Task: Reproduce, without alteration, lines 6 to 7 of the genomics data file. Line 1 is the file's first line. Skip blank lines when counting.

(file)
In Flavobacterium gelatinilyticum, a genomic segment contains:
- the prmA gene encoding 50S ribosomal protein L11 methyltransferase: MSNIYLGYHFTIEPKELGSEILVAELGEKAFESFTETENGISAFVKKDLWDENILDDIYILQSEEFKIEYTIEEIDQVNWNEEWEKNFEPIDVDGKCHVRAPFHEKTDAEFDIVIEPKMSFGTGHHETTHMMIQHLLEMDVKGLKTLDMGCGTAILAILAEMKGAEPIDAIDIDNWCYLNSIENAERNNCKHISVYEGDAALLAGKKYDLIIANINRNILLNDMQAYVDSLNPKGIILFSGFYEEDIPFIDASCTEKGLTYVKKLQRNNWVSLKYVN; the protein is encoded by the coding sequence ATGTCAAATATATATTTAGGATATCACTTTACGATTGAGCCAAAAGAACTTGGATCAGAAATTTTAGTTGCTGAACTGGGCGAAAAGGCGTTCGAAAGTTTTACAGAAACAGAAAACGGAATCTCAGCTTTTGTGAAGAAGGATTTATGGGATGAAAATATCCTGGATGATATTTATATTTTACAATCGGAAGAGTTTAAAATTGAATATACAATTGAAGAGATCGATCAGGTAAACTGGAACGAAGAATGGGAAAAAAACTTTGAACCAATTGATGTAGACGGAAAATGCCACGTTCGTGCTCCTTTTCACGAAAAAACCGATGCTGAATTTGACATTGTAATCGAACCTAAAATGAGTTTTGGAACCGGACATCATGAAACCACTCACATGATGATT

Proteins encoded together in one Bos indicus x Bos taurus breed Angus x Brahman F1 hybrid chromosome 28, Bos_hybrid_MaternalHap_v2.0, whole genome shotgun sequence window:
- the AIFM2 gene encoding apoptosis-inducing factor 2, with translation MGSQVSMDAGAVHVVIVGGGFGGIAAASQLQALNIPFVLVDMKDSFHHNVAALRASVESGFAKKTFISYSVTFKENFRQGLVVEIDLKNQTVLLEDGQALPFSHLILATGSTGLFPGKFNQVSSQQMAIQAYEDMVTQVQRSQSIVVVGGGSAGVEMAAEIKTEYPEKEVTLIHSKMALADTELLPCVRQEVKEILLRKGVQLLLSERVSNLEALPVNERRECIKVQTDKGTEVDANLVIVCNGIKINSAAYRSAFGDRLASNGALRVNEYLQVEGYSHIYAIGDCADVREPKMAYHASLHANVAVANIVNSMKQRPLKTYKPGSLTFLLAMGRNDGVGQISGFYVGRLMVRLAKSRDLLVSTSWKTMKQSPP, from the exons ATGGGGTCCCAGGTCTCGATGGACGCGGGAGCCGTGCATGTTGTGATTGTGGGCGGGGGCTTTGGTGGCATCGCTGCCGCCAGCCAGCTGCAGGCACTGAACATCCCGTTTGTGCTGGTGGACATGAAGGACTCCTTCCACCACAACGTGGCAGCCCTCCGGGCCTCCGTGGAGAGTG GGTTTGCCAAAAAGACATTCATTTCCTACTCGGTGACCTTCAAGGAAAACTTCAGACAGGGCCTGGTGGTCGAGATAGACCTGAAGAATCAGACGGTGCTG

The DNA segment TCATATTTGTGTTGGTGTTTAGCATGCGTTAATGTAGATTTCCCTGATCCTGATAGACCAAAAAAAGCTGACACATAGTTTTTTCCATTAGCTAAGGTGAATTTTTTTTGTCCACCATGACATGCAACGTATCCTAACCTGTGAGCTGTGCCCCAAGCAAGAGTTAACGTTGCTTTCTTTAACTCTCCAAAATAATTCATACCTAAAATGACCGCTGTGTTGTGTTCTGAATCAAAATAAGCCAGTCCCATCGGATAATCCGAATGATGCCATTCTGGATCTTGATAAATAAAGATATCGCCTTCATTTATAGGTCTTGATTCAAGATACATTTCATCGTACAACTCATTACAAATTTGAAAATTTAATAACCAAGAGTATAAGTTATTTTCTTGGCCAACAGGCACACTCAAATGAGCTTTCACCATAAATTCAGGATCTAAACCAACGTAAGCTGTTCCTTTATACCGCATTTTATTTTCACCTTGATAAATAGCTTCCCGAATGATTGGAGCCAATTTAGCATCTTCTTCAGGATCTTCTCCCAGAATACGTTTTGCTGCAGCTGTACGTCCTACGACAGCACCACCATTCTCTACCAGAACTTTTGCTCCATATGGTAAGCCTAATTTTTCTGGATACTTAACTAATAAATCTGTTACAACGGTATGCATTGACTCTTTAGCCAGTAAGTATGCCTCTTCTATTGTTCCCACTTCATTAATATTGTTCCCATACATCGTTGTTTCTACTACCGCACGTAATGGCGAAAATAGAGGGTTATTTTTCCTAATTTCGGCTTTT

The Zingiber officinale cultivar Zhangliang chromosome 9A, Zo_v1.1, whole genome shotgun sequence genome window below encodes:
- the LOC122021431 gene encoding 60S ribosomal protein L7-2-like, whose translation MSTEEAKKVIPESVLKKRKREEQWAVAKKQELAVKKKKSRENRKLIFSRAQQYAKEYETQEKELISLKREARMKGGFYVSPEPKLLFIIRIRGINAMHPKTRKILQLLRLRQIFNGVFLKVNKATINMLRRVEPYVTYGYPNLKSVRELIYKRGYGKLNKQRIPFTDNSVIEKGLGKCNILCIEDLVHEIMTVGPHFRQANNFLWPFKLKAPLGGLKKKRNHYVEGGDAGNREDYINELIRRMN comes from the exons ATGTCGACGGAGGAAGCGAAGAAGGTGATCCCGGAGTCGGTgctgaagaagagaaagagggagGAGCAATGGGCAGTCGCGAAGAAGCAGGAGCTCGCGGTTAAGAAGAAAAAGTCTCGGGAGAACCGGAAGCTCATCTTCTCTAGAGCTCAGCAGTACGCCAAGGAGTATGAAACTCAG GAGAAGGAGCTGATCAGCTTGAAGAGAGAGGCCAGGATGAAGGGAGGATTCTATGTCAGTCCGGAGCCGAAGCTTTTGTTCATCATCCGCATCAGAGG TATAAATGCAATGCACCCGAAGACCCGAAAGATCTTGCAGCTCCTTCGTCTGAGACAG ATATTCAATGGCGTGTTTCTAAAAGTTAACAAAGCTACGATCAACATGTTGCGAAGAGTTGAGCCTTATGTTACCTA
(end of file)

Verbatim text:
The Zingiber officinale cultivar Zhangliang chromosome 9A, Zo_v1.1, whole genome shotgun sequence genome window below encodes:
- the LOC122021431 gene encoding 60S ribosomal protein L7-2-like, whose translation MSTEEAKKVIPESVLKKRKREEQWAVAKKQELAVKKKKSRENRKLIFSRAQQYAKEYETQEKELISLKREARMKGGFYVSPEPKLLFIIRIRGINAMHPKTRKILQLLRLRQIFNGVFLKVNKATINMLRRVEPYVTYGYPNLKSVRELIYKRGYGKLNKQRIPFTDNSVIEKGLGKCNILCIEDLVHEIMTVGPHFRQANNFLWPFKLKAPLGGLKKKRNHYVEGGDAGNREDYINELIRRMN comes from the exons ATGTCGACGGAGGAAGCGAAGAAGGTGATCCCGGAGTCGGTgctgaagaagagaaagagggagGAGCAATGGGCAGTCGCGAAGAAGCAGGAGCTCGCGGTTAAGAAGAAAAAGTCTCGGGAGAACCGGAAGCTCATCTTCTCTAGAGCTCAGCAGTACGCCAAGGAGTATGAAACTCAG GAGAAGGAGCTGATCAGCTTGAAGAGAGAGGCCAGGATGAAGGGAGGATTCTATGTCAGTCCGGAGCCGAAGCTTTTGTTCATCATCCGCATCAGAGG TATAAATGCAATGCACCCGAAGACCCGAAAGATCTTGCAGCTCCTTCGTCTGAGACAG ATATTCAATGGCGTGTTTCTAAAAGTTAACAAAGCTACGATCAACATGTTGCGAAGAGTTGAGCCTTATGTTACCTA